Land Registration etc (Scotland) Bill


The Land Registration etc Scotland Bill was introduced into the Scottish Parliament on 1 December 2011. As reported in Iain Doran's article published in Estates Gazette in April 2011, the Bill will revolutionise Scottish property transactions for developers, investors and funders by:

decreasing transaction times and reducing legal costs through the use of electronic conveyancing
improving due diligence by expediting the process under which properties that are not plotted on the Ordnance Survey map in the land register are required to be plotted and accessible online; and
introducing an easier and more efficient system for registering securities.

The Bill is expected to be enacted by summer 2012 but is unlikely to be brought into force before 2014.

As detailed in Iain's article, the Bill is intended to act as "conveyancing polyfilla", filling in the gaps which exist in the current system of land registration. The majority of the Bill concerns purely technical adjustments, which are important for solicitors but not so much for agents and principals. For the purposes of this Alert, we shall focus on the main changes you may see in practice.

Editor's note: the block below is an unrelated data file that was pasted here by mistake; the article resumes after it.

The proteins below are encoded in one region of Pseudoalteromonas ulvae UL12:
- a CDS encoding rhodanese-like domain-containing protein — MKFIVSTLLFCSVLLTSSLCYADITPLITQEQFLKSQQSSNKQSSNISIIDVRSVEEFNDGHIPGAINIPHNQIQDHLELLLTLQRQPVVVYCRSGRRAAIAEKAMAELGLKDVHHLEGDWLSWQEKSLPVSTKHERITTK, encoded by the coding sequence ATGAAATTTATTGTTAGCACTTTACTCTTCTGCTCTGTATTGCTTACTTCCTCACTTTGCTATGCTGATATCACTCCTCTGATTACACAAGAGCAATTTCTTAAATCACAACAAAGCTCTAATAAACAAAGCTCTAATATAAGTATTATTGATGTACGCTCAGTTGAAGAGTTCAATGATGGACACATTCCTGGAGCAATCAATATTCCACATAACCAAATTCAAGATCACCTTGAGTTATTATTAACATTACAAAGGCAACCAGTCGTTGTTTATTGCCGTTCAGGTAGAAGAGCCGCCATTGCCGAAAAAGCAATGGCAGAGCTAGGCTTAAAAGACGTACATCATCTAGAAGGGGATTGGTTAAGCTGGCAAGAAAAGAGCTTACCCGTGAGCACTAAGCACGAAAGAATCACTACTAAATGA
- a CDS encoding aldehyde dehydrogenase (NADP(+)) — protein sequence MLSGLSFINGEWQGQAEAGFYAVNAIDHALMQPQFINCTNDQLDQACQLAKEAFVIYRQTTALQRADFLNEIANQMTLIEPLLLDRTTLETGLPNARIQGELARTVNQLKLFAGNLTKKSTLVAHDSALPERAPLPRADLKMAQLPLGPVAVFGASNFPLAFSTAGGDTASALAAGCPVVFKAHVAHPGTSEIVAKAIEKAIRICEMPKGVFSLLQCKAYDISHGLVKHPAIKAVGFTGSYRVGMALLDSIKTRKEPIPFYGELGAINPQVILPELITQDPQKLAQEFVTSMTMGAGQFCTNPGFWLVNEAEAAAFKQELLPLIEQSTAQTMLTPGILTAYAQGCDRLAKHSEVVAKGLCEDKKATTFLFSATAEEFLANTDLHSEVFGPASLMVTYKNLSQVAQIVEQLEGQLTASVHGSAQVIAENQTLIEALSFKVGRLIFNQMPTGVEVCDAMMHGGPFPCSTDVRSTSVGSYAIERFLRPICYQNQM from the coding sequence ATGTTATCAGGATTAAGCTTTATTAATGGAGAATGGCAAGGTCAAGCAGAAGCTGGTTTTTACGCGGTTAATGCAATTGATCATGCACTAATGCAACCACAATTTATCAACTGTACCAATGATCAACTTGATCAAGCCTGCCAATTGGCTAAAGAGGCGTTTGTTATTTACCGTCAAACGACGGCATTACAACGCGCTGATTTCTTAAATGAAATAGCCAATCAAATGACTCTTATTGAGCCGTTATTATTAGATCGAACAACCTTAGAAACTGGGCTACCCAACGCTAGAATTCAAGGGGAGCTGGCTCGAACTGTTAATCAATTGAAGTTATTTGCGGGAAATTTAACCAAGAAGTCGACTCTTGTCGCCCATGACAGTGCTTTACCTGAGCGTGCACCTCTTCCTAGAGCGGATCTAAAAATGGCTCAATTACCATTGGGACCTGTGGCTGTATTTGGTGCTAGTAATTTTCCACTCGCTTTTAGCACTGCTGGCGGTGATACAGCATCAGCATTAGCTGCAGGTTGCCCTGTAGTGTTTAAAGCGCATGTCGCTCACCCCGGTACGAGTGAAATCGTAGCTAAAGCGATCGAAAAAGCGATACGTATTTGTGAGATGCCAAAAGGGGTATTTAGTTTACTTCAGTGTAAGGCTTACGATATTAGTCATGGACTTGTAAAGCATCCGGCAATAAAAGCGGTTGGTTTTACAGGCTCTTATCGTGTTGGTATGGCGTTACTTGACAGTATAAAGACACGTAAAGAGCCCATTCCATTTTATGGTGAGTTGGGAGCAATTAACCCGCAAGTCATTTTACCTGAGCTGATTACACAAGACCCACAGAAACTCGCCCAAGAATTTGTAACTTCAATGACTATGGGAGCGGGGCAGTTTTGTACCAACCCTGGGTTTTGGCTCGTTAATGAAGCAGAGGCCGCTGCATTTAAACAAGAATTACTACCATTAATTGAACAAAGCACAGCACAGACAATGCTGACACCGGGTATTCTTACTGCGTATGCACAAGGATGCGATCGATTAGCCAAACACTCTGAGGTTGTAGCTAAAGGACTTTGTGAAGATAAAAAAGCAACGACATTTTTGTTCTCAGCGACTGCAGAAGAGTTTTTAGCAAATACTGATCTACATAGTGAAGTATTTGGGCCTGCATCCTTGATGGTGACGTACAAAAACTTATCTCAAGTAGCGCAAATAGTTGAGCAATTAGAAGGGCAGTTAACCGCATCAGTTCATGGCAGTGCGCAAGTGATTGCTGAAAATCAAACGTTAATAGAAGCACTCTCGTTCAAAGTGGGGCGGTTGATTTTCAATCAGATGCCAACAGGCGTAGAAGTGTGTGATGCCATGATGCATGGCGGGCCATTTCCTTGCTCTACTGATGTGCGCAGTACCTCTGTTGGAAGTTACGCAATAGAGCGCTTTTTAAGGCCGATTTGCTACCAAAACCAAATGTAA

Main changes in the Bill

Iain's article outlined four main changes introduced by the Bill. Three of those changes remain in the draft Bill as introduced into the Scottish Parliament:

developers and investors will benefit from the move towards universal registration in the Land Register, which should eventually result in the title to every property in Scotland - including an Ordnance Survey map of the property - being accessible online;
funders will welcome the system of "advance notices", which will protect parties from a competing title registered before the security documents are lodged with the land register; and
everyone involved in property transactions will benefit from the ability to negotiate, sign and register standard property documents electronically. Widespread consultation will take place before these provisions become law to ensure that the system of electronic conveyancing and registration is robust and secure. Once electronic conveyancing is available, it should make property transactions cheaper and quicker to complete.

What happens next?

The Scottish Government has issued a consultation to canvas views on the Bill, but, given that the Bill has seen an extensive consultation by Registers of Scotland before it was introduced to parliament, we don't expect this further consultation will lead to any substantial changes in the Bill.

The Bill's proposals require extensive technical upgrade to ensure the changes proposed are fully supported by IT systems and administrative procedures. The Bill is expected to be enacted in 2012 but not brought into force until 2014 to allow these changes to be implemented and tested.